Humans love the idea of unique individuals, all of us snowflakes.
This sketch was spawned as a most innocent experiment in generating
organisms to inhabit a computational ecology. Generating critters
is a fun, harmless task to put your computer up to.
interactive illustration Click
the critter's facebody to randomize his appearance. This little
critter walks when you're not playing with him.
To generate a large population of diverse
individuals--with as little work as possible--we use a combinatorial
system. Combinatorial systems are simply discreet organizations
of parts. By combining sets of differing parts--attributes:
features, genetics--in unique ways, a multitude of combinations
Our combinatorial critter's appearance is determined randomly from
a set of pre-rendered graphic symbols representing various physical
The array of individual parts used in the permutation of the critters.
From top to bottom, faces, hair styles, some mouths, and a row of
eyes. The light grey circle indicates their relative placement and
does not show on the actual critter.
The organization of the parts within the
critter is important. In back, the object containing all other
objects is labeled as 'critter'. Nested within the 'critter'
Movieclip exists a 'mind', 'head', 'arms', and 'legs'. Further,
within the 'head' exists 'lips', both a 'lefteye' and a 'righteye',
'face', and 'hair' movie clips. Staging the critter in such
a fashion allows for direct, logical addressing of the critter's
figurethe Movieclip composition
of the critter
This version of a computational organism generator stops with the
inclusion of graphic features. With the introduction of attributes
instructing behaviors, we could generate hundreds of thousands of
critters set to accomplish any number of mindless tasks and activities.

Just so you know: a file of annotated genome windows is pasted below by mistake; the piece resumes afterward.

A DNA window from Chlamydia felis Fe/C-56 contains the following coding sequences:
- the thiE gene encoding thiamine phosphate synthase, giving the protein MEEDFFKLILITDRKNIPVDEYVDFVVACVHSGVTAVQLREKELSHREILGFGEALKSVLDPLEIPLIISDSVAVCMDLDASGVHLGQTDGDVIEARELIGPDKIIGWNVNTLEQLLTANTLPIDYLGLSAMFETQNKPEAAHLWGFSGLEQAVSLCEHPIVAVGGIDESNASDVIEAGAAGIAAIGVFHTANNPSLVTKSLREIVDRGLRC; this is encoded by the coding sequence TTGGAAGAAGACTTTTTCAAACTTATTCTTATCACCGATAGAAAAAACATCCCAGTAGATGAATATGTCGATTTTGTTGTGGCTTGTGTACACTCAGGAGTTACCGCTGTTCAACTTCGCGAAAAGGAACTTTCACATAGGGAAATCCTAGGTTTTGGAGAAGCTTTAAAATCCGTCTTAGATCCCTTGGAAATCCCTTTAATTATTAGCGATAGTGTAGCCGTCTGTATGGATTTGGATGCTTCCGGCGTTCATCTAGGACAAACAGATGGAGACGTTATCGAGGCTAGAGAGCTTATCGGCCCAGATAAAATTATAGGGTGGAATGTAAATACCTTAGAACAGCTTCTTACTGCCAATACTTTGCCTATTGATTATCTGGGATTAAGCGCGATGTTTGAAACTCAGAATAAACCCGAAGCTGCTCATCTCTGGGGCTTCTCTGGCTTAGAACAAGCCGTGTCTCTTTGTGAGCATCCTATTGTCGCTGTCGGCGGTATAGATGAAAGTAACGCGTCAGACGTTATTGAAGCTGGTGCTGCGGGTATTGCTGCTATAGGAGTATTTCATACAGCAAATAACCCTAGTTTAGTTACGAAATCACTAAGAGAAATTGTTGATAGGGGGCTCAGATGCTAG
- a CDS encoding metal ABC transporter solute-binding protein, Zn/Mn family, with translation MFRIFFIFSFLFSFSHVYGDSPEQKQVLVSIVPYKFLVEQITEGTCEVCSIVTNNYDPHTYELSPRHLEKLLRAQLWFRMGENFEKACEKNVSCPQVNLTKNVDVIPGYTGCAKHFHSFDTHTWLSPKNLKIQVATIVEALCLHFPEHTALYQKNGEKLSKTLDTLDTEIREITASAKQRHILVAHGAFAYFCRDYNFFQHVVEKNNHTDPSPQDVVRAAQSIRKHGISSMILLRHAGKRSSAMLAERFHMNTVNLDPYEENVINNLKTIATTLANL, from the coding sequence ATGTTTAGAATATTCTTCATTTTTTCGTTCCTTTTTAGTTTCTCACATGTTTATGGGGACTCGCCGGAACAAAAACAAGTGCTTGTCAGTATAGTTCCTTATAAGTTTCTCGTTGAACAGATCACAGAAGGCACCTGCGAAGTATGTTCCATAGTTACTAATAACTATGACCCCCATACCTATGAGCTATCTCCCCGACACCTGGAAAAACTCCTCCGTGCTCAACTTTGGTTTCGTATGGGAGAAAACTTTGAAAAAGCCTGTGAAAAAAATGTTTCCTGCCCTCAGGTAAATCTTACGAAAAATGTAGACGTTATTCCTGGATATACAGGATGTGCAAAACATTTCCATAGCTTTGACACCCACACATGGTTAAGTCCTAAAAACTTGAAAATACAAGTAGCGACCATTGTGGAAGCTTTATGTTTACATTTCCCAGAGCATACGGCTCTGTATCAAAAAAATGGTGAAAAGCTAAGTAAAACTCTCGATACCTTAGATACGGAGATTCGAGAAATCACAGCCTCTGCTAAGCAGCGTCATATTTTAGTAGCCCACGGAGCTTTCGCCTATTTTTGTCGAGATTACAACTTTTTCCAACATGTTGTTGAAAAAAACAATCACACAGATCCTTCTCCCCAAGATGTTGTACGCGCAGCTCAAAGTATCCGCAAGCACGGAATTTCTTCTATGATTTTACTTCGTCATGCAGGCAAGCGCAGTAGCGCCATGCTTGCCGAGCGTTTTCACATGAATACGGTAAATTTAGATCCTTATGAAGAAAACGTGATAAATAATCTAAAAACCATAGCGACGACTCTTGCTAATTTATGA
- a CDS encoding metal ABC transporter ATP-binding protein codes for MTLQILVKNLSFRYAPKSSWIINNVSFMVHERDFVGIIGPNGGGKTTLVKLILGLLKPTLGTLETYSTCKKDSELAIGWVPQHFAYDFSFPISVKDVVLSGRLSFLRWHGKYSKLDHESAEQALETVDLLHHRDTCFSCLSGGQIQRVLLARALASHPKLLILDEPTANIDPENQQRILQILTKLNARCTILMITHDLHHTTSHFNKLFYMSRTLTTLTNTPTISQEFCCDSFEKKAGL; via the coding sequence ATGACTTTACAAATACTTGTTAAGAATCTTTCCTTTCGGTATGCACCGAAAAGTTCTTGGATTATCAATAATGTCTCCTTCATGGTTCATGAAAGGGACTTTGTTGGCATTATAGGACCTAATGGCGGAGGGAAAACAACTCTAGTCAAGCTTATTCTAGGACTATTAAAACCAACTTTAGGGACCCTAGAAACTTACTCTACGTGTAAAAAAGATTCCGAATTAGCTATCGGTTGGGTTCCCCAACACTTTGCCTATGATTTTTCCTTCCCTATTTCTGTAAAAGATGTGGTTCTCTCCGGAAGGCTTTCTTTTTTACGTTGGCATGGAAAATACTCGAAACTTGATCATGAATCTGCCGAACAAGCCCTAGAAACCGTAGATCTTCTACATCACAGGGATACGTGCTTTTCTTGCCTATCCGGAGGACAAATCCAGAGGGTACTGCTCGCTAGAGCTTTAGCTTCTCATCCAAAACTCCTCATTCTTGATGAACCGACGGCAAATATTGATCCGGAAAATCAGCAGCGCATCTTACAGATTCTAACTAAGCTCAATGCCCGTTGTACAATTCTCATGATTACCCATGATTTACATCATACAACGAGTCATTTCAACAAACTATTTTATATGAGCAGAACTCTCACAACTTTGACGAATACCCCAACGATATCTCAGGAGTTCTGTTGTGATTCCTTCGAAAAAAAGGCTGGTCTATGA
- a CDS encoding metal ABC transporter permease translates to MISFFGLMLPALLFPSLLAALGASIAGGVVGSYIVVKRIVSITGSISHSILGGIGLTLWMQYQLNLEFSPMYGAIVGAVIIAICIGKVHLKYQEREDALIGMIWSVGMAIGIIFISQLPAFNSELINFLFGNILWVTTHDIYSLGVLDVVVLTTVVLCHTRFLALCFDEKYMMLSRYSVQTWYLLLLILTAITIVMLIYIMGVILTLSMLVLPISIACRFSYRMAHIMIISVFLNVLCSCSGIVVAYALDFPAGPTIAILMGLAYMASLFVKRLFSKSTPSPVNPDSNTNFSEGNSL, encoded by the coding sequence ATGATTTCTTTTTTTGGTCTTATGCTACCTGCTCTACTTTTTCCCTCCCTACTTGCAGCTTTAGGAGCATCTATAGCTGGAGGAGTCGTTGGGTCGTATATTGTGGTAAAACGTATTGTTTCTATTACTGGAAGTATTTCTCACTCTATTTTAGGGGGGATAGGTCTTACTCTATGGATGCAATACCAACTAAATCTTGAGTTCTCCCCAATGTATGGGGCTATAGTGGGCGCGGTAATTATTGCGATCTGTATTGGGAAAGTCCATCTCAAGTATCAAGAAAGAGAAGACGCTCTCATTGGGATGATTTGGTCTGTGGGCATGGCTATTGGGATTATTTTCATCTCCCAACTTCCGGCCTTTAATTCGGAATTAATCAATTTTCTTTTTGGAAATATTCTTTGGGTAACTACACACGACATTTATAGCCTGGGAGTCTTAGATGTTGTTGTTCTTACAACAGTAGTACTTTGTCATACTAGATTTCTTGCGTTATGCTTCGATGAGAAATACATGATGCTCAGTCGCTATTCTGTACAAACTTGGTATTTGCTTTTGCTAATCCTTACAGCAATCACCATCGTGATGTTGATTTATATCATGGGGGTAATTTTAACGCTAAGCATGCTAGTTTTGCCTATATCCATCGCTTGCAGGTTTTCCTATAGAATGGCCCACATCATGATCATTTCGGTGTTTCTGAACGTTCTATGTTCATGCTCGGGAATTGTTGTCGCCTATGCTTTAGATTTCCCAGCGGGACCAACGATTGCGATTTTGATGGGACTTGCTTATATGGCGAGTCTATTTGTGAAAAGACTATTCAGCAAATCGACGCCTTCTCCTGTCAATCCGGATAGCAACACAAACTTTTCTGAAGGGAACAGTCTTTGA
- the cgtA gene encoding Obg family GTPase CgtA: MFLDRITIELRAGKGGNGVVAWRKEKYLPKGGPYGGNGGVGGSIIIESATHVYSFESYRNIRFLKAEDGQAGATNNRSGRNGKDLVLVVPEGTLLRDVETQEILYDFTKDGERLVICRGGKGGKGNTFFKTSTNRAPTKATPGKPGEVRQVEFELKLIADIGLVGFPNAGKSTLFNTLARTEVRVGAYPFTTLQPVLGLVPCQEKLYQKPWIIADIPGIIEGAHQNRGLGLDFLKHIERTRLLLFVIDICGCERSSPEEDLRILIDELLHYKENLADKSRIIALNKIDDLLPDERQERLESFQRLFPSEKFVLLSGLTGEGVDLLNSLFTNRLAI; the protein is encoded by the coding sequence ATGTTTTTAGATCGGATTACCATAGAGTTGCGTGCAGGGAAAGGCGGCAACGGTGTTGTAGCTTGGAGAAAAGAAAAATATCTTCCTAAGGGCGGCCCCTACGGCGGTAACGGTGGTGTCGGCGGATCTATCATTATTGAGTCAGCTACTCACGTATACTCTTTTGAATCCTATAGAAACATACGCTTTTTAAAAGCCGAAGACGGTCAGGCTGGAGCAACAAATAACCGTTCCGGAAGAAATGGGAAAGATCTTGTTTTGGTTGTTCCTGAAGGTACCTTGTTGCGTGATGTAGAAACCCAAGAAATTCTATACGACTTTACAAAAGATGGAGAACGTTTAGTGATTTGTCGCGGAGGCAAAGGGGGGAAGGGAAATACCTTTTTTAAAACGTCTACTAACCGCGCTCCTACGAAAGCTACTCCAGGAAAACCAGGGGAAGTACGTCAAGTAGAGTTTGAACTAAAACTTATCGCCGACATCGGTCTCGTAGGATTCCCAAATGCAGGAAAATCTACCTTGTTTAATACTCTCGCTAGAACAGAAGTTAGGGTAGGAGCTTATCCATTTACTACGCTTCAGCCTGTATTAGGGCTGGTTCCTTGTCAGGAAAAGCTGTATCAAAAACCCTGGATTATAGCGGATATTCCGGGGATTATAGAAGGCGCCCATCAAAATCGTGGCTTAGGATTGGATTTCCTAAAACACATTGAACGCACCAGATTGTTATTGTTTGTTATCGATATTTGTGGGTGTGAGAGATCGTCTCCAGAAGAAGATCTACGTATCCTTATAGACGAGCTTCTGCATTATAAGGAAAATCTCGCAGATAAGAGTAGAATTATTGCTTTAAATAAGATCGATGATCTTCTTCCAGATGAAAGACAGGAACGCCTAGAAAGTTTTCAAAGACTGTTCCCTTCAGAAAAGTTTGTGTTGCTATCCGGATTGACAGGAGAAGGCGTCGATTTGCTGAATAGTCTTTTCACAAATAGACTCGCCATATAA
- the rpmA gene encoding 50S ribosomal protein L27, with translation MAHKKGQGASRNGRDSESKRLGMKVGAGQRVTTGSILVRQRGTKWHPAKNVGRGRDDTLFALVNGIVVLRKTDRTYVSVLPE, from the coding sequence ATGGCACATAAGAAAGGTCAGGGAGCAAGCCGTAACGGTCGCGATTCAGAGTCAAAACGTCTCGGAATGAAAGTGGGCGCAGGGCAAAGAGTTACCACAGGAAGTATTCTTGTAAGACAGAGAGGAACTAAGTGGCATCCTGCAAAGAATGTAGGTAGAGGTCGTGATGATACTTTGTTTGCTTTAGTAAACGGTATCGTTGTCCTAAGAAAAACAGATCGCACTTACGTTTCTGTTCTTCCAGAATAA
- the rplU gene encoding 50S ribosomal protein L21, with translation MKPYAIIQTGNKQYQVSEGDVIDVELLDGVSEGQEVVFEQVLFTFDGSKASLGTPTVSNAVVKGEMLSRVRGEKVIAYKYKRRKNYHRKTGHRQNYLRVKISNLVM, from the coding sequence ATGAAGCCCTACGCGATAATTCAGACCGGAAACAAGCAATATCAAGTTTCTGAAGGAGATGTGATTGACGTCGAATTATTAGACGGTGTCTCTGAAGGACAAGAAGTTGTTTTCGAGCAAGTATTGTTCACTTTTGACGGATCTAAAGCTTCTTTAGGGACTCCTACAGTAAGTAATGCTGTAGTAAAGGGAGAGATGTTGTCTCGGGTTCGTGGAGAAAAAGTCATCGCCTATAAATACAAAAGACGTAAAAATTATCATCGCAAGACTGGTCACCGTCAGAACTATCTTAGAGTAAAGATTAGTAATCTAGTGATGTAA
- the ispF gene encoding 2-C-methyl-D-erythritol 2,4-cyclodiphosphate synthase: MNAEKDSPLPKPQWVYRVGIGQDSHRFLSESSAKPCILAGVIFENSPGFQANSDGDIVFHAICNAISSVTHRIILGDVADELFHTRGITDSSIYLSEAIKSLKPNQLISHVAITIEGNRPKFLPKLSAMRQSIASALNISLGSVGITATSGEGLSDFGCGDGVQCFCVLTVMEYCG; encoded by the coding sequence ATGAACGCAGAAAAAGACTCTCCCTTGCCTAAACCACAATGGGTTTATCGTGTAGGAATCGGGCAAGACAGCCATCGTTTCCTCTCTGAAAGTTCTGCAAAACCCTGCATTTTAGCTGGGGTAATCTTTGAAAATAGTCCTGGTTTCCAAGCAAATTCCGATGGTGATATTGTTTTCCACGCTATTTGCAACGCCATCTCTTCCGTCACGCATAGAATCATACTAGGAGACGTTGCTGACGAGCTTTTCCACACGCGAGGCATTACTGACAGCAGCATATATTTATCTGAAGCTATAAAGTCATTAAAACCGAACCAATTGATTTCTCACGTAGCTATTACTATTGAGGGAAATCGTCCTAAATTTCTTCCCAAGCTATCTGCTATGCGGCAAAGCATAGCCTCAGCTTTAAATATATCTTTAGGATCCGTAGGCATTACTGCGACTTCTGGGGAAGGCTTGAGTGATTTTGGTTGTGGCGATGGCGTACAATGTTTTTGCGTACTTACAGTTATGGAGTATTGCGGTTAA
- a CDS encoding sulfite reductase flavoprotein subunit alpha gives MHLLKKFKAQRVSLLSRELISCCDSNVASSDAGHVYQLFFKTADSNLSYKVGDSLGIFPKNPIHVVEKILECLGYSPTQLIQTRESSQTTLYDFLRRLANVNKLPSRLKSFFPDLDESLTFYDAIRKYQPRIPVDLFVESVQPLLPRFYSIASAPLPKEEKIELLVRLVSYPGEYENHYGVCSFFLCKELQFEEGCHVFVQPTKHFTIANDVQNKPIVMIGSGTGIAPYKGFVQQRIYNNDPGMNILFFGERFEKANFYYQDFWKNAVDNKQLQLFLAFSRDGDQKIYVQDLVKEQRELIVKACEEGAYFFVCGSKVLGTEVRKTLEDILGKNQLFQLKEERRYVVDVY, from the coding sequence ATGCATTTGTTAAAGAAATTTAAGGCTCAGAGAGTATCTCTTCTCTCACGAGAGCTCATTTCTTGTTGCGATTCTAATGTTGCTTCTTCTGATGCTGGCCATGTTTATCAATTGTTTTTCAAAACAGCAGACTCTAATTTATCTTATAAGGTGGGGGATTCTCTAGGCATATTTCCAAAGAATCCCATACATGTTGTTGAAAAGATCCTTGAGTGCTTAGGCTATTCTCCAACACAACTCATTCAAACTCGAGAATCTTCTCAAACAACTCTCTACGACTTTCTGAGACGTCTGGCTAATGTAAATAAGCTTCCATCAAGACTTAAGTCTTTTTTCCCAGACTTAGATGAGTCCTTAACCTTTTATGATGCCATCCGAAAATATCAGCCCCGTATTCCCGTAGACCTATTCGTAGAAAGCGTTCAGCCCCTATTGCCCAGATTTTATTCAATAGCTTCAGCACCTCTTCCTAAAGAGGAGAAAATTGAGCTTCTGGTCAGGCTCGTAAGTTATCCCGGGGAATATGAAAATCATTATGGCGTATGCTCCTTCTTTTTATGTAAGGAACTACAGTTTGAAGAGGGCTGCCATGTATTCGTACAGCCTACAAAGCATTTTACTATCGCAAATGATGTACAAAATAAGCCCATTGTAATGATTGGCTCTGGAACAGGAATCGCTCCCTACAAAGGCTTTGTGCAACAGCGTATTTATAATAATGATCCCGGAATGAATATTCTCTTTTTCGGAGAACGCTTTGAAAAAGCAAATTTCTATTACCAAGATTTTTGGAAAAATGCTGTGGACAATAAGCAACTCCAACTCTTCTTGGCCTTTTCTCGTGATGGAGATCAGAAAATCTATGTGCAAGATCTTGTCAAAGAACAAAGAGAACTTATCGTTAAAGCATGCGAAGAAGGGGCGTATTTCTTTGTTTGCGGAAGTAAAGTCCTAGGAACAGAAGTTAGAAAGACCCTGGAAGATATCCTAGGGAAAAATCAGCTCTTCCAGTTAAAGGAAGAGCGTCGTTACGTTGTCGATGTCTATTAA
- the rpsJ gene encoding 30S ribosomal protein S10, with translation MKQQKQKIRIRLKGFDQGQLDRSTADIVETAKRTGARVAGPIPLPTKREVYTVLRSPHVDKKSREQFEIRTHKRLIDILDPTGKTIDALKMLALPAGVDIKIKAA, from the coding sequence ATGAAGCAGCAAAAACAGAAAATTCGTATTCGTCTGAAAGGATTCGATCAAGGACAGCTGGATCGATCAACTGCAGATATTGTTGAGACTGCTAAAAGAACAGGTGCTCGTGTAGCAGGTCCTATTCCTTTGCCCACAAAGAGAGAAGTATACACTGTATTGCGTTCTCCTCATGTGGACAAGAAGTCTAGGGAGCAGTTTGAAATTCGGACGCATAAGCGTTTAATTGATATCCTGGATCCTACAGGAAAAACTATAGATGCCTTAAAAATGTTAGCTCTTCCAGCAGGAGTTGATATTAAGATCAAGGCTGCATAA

One emergent behavior might be standing formation for a group photograph.
With a few simple perspective equations
and a camera slightly elevated, it is clear just how strange this
crowd of critters actually is.
The image above was created by manually rearranging each critter's
face until they were all smiling! Just as I had finished whipping
them into shape for the photograph, some critter in the second row
some critters in a shaded environment
Now out into the world, little guys!
Adding a few trees to the environment keeps our critters company and
gives them a better sense of scale.
little critter is having no luck finding shade
The trees that
grow up around the critters are simple recursive structures
grown with the instantiation of a single seed. Recursive growth
is a beautiful thing. These critters' environment is filled
varieties of trees with some adaptive properties required for
existence on a perspective plane.
Trees can also be modified
by clicking them. With each click, the tree chooses a new graphic
element for its branches and discards all previously rendered
View critter vegetation population only, a quick variation of this
project with no critters.